Agreed, the scared idiot that just hangs his piece overhead and 'dumps' the mag. is useless, but that fellow that is AIMING and touching 'em off slow will kill you!

Vern Humphrey
September 18, 2008, 07:16 PM
As a Company Commander in Viet Nam, I charged $50 for firing full auto from an M16, for a good reason. Full auto fire from hand-held weapons is ineffective. Full auto fire is the province of dedicated bipod and tripod-mounted machine guns.

First a few rules. With hand-held weapons:

1. Shots that miss do no damage.
2. If the first shot of a burst misses, succeeding shots are extremely unlikely to hit.
3. If the first shot of a burst hits, succeeding shots are extremely unlikely to hit.
4. The longer the burst, the longer it will take you to reaim and re-engage.
5. The longer the busts, the quicker you will empty your magazine.
6. Therefore, the optimum burst is one well-aimed shot.
1. Breaking contact and rear guard action.

See rules 1 and 5. You will have no effect, and will find yourself changing magazines at an embarassing moment.

2. Enfilading fire (along and into an enemy held trench, along the back side of long horizontal cover, along a line of advancing enemy, etc.)

This is the stock in trade of bipod and tripod mounted weapons. You can't produce an effective beaten zone with a hand held weapon. Fire semi-auto, and you will get more shots into the target more quickly.

3. Engaging vehicles.

See Rules 1, 2 and 3. Shots that miss have no effect on vehicles.

4. Engaging area targets (crew served weapons, command & control centers, etc.)

A crew-served weapon is not an "area target." Area targets are best engaged with area weapons (artillery, mortars, armed helicopters or air strikes.) If you have a rifle, use it like a rifle -- engage with aimed shots.

5. Engaging individual enemies beyond the zero range of the weapon’s sights. (If sights are set at 200 meters and the target is some unknown range beyond that, aim at the target's feet and allow muzzle climb to “walk” rounds up the target.)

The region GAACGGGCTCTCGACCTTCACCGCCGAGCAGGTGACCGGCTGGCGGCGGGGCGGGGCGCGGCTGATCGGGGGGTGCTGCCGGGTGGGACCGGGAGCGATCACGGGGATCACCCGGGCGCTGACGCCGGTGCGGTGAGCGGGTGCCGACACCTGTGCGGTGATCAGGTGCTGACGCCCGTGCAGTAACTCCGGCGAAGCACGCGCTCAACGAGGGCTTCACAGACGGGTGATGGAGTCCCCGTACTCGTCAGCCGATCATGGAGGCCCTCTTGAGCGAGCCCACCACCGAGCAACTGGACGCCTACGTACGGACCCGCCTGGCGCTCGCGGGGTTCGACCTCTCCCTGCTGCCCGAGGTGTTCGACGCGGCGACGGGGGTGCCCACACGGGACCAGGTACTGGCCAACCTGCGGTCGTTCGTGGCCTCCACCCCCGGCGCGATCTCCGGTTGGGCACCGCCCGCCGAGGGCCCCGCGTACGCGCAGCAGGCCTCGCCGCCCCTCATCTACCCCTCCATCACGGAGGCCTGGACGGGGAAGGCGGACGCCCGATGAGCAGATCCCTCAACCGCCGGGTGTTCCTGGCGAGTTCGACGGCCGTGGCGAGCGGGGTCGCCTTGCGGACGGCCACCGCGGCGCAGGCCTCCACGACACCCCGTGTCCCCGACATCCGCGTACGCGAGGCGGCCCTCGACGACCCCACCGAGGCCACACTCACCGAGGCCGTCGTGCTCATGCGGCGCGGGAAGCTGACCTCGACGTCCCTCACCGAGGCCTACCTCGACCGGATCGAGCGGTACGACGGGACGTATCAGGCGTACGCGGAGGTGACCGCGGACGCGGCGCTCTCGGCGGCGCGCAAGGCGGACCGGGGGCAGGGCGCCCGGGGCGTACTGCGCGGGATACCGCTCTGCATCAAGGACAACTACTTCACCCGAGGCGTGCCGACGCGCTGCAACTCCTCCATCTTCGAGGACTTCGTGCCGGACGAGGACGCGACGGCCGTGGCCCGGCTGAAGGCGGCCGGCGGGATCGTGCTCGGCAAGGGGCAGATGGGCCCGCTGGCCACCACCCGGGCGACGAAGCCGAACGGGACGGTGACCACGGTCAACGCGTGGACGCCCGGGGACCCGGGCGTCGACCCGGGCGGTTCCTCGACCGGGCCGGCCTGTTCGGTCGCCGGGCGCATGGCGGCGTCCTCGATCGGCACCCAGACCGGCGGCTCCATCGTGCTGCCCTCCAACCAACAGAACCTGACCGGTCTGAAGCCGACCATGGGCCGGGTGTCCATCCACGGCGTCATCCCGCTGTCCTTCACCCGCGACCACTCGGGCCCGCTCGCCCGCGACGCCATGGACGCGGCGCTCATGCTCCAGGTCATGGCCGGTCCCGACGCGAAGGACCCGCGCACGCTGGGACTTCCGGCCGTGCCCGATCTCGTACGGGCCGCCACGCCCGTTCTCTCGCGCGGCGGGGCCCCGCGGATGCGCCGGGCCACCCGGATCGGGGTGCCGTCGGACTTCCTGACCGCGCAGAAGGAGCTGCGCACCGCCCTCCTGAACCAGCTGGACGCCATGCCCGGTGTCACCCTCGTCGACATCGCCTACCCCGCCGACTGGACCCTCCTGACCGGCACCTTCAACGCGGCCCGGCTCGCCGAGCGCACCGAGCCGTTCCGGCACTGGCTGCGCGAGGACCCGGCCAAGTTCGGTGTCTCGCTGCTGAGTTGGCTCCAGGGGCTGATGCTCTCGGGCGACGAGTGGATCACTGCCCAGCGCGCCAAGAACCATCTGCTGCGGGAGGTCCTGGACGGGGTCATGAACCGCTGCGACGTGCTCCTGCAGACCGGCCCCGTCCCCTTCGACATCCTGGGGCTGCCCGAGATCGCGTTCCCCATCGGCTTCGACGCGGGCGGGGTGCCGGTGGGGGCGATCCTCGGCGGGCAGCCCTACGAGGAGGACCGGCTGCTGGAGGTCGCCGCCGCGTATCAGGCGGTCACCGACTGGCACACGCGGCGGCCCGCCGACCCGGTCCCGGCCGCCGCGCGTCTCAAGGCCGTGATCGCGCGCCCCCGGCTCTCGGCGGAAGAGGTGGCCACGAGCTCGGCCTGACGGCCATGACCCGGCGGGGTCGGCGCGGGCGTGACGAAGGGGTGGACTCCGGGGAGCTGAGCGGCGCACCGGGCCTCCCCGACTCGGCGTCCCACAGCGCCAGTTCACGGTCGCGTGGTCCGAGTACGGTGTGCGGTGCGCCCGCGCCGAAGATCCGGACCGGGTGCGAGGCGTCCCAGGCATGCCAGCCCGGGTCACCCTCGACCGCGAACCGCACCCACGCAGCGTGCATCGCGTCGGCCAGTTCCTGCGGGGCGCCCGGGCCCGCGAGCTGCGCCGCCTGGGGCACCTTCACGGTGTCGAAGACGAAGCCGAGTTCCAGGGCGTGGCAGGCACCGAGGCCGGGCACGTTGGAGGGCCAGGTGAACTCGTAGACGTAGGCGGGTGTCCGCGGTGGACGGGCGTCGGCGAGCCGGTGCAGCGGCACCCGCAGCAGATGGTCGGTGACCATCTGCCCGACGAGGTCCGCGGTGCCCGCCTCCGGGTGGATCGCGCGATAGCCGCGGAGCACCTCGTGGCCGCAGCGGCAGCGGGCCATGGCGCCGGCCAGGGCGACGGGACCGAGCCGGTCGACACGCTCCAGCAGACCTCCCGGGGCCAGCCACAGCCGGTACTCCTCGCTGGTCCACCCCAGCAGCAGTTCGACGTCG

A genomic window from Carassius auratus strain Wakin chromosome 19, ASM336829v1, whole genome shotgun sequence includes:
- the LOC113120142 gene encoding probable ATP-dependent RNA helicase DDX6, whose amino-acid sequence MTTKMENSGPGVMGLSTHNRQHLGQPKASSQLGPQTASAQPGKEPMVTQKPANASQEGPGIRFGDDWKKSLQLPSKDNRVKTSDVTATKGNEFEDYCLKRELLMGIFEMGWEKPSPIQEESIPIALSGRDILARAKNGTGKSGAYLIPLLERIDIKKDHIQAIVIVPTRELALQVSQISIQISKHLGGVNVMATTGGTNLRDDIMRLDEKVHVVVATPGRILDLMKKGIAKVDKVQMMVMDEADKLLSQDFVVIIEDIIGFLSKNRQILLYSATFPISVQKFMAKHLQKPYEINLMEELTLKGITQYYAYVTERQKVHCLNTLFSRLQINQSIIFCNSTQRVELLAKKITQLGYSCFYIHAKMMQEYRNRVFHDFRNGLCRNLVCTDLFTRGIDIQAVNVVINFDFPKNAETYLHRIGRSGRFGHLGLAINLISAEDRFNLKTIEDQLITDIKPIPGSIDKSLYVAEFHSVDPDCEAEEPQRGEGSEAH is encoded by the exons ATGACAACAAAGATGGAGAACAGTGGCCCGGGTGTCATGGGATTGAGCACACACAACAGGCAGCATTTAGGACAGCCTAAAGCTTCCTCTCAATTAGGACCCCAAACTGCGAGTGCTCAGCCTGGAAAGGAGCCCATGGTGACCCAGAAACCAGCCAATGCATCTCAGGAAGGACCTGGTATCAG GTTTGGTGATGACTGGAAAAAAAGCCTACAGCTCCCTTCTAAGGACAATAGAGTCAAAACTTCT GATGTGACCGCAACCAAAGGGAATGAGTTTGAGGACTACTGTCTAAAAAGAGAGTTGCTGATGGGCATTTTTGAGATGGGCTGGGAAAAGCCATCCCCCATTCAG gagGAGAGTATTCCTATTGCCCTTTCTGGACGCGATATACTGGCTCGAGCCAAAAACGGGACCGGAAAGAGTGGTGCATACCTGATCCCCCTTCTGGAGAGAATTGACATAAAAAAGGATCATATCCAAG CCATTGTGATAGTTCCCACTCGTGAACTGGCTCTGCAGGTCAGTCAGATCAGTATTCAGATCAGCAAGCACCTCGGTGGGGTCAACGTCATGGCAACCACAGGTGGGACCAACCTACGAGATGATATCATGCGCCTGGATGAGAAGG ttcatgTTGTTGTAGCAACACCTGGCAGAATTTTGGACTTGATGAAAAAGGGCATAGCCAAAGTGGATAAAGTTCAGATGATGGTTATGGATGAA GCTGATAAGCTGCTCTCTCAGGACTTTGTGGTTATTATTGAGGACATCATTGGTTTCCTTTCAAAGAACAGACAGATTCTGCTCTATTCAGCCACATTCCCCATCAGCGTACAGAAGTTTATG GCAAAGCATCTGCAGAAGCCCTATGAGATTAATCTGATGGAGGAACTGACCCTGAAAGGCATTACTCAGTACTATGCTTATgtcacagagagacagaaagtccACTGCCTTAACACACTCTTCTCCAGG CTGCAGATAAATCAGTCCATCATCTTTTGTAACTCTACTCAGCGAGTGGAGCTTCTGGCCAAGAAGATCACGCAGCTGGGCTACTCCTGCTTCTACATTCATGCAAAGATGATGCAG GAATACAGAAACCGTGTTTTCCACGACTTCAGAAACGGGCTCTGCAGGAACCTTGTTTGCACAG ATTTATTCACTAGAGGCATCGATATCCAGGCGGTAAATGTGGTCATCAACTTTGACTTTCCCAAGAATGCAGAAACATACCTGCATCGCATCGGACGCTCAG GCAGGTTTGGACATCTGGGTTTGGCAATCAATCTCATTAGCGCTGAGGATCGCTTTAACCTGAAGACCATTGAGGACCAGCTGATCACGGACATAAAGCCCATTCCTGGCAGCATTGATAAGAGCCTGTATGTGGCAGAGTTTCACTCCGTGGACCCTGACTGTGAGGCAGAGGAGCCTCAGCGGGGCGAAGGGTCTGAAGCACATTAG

See rules 1, 2, 3, 4 and 5. You don't have a soild tripod mount, and you don't have a large enough magazine capacity to do that. Shoot single rounds, spot, and re-aim.
6. Ambush.
The goal in an ambush is to inflict casualties as rapidly as possible. With claymores to cover the kill zone, and machine guns to infilade the enemy approach and likely cover, rifles are used to kill individual enemy soldiers. See rules 1, 2, 3, 4, and 5.

MisterPX
September 18, 2008, 07:48 PM
Full auto fire from hand-held weapons is ineffective

Sorry Vern, gonna have to take you up on that. Sounds like you and the men in your command lacked proper training in utilizing FA. And as far as shots that miss, let me ask you this.. How many of your men, or even you, are going to stick your neck out when a fusilade of lead is incoming. Maybe all 30 rounds will miss you, but are you willing to take that chance?

Vern Humphrey
September 18, 2008, 08:02 PM
Sorry Vern, gonna have to take you up on that. Sounds like you and the men in your command lacked proper training in utilizing FA.
Proper training begins and ends with training to use aimed fire effectively.

And as far as shots that miss, let me ask you this.. How many of your men, or even you, are going to stick your neck out when a fusilade of lead is incoming.
There is an old saying, "Noise never startles the soldier."

Suppressive fire only works when people are being hit, and the others are forcibly convinced that if they return fire, they will be hit, too.

Maybe all 30 rounds will miss you, but are you willing to take that chance?
What do you plan to do when your magazine runs dry?:rolleyes:

CSA 357
September 18, 2008, 09:35 PM